I decided to interview a friend who would like to stay anonymous. For most of her school years, she was bullied and had an anxiety disorder. Students made fun of her because of her uncontrollable, at times, shaky hands and because she talked funny and stuttered a lot. Sometimes she would freak out on tests because she was worried that she got the answer wrong. It would start with sweating, breathily heavily and then she couldn’t write right. Tantrums involved running around the room, hiding and hysterical screaming. So she did therapy, including occupational, speech and physical, for her shaky hands, stuttering and constant worried thoughts. My friend said that she started getting better after a few months of therapy. She could say a couple sentences without stuttering.
She practiced calming exercises that actually worked on tests. When my friend started to get better, she started to feel better about talking to others so she made new friends. She finally got the courage to join a club and was named fanciest writer. She was allowed to help in hands-on learning involving liquids because her nervousness and shaky hands had quelled and she no longer spilled.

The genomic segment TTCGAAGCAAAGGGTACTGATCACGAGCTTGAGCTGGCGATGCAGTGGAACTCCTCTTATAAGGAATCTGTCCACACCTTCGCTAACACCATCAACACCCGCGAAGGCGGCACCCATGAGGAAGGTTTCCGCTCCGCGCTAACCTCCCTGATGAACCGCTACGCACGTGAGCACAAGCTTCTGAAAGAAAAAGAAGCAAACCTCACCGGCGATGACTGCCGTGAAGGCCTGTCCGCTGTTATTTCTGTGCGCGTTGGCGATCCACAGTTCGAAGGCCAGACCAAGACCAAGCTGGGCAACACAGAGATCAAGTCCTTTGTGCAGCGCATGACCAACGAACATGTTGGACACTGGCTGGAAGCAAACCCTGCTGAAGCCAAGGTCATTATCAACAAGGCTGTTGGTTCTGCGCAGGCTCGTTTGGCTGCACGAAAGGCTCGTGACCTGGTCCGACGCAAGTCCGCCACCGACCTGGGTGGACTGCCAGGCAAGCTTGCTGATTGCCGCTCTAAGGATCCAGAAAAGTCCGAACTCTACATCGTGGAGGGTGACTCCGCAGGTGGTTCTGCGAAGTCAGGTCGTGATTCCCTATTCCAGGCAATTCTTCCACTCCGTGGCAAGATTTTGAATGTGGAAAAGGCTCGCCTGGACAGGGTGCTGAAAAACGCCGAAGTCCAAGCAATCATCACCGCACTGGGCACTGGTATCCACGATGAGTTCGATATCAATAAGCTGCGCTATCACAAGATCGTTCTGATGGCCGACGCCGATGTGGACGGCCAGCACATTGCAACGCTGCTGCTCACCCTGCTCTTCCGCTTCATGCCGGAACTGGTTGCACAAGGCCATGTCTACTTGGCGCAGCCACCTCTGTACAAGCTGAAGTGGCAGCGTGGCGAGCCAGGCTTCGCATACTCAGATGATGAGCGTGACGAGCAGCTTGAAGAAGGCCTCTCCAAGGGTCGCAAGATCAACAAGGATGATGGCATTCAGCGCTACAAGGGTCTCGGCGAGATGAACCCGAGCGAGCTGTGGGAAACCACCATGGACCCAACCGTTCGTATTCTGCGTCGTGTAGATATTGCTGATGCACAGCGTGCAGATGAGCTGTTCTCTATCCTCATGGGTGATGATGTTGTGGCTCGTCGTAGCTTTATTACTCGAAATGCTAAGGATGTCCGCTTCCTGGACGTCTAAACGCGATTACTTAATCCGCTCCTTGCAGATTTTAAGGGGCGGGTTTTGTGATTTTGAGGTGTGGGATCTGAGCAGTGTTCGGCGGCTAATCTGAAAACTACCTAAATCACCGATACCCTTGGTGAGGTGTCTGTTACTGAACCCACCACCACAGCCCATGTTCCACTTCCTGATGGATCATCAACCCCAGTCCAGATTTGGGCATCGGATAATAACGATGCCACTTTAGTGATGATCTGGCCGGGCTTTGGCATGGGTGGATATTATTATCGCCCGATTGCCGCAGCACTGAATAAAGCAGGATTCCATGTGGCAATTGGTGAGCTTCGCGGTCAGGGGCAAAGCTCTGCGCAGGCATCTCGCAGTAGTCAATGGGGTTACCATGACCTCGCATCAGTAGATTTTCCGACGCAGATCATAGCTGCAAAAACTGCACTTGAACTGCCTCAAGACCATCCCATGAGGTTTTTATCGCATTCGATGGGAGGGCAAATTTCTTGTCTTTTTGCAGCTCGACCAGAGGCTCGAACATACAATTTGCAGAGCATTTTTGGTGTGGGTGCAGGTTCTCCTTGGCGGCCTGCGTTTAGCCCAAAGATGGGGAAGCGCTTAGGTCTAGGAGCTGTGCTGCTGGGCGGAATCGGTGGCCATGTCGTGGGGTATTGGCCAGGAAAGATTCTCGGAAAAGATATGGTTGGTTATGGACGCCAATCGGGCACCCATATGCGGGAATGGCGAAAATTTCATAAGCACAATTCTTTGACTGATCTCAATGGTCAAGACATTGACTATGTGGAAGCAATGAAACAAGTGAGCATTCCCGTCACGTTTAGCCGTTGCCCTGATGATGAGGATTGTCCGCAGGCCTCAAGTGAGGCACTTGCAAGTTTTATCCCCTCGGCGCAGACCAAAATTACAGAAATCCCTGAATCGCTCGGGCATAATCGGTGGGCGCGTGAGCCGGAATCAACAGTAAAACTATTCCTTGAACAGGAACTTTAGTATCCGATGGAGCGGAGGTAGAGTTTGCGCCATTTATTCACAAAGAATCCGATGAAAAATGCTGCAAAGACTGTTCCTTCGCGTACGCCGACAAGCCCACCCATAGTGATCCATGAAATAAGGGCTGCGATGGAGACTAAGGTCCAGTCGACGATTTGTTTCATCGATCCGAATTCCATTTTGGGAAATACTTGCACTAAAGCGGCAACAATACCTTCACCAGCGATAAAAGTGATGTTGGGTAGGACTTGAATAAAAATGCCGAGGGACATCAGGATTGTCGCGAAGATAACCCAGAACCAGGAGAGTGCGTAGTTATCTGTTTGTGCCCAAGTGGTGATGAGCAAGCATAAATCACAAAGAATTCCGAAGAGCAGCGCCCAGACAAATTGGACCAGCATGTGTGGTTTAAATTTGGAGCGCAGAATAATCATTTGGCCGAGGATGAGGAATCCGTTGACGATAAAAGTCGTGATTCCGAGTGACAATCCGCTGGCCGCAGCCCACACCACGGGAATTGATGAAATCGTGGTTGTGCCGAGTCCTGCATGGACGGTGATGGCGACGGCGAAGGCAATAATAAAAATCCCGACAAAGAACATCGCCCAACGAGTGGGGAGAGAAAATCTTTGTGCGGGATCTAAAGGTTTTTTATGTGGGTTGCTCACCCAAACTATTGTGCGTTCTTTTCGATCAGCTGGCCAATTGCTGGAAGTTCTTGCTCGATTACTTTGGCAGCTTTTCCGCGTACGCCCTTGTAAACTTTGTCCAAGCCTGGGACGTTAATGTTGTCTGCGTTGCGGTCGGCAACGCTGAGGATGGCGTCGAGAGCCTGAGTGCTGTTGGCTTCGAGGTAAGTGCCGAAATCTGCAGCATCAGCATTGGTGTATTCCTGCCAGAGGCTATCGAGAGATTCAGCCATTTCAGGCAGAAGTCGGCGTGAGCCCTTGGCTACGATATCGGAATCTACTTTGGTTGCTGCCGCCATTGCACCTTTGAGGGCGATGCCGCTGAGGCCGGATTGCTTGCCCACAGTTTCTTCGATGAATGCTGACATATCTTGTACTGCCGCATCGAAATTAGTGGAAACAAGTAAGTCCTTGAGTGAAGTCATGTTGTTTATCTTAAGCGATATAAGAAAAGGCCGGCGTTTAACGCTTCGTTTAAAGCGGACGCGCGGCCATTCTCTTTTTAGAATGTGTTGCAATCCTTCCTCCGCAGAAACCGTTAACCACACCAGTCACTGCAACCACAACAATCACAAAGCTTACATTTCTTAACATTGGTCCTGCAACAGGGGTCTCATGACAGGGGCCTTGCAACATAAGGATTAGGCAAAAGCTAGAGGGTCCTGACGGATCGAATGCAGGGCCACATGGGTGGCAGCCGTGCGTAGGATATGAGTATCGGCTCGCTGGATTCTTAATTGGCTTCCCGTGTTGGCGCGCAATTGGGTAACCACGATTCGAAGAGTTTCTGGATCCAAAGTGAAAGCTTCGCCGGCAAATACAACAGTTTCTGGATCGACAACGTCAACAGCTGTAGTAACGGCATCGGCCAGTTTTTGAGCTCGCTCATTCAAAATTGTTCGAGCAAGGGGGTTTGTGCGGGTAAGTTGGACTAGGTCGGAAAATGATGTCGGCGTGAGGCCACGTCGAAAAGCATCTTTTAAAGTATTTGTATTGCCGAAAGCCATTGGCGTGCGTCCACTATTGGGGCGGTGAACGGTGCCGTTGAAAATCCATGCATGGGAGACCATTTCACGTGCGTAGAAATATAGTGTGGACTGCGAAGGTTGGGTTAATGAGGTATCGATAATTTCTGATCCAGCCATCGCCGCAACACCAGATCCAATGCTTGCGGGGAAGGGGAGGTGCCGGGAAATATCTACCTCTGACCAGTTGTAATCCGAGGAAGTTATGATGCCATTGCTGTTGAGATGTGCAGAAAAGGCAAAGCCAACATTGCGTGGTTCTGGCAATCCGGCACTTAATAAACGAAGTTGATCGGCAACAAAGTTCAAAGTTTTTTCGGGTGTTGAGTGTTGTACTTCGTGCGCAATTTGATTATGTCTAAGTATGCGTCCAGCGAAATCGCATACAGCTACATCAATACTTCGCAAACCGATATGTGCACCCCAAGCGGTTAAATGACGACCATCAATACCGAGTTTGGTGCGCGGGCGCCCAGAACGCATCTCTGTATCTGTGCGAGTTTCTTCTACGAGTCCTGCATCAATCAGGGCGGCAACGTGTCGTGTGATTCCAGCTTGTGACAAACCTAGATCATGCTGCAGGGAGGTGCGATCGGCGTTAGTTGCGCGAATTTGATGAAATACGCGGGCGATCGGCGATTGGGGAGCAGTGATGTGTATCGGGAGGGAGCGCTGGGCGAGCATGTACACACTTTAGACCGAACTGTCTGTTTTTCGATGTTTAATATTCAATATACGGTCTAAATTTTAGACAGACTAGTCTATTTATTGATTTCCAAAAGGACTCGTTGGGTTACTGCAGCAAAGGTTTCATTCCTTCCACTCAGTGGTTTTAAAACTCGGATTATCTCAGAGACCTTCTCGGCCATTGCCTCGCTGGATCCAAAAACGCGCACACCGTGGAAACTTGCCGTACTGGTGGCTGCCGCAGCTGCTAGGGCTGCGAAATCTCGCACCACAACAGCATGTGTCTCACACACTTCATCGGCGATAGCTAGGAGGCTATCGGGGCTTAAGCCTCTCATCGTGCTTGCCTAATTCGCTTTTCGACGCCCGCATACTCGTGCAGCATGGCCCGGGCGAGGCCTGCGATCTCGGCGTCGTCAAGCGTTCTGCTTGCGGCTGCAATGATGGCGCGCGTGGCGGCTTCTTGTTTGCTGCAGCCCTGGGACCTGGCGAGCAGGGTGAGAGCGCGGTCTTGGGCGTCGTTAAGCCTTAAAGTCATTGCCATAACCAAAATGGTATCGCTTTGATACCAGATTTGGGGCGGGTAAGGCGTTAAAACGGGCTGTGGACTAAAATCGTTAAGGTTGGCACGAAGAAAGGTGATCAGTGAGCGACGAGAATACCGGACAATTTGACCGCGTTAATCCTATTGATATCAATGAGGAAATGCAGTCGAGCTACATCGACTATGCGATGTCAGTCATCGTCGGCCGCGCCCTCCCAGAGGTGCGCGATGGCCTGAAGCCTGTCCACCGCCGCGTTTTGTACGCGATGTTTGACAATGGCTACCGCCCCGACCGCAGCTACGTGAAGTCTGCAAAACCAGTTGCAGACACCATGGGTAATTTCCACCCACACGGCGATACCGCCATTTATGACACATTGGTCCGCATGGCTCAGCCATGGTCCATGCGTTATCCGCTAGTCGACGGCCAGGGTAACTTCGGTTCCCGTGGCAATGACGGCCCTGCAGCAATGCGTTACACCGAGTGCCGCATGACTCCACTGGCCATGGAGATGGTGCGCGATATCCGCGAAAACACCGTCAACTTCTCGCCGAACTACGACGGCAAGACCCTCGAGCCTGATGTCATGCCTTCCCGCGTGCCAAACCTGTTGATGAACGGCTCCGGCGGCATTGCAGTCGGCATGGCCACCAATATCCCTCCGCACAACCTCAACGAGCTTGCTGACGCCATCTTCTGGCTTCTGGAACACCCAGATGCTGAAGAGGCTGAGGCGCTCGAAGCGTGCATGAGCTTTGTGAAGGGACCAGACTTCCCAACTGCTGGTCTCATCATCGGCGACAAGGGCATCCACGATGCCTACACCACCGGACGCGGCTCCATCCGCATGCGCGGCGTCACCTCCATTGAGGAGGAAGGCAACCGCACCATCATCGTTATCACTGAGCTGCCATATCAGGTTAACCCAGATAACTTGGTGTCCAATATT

My friend got bullied less because she no longer had a reason to be bullied. She actually did a lot of stuff due to the improvement, including getting voted for president and supporting the students well without stuttering. Today, she is pretty healthy but every once in a well still goes to therapy. My friend is now a successful counselor/therapist who helps others like her, who were bullied in school because of disabilities.
Central Middle School sixth grader Dariana Kerrick used what she learned at home, having a little brother with a behavioral disability.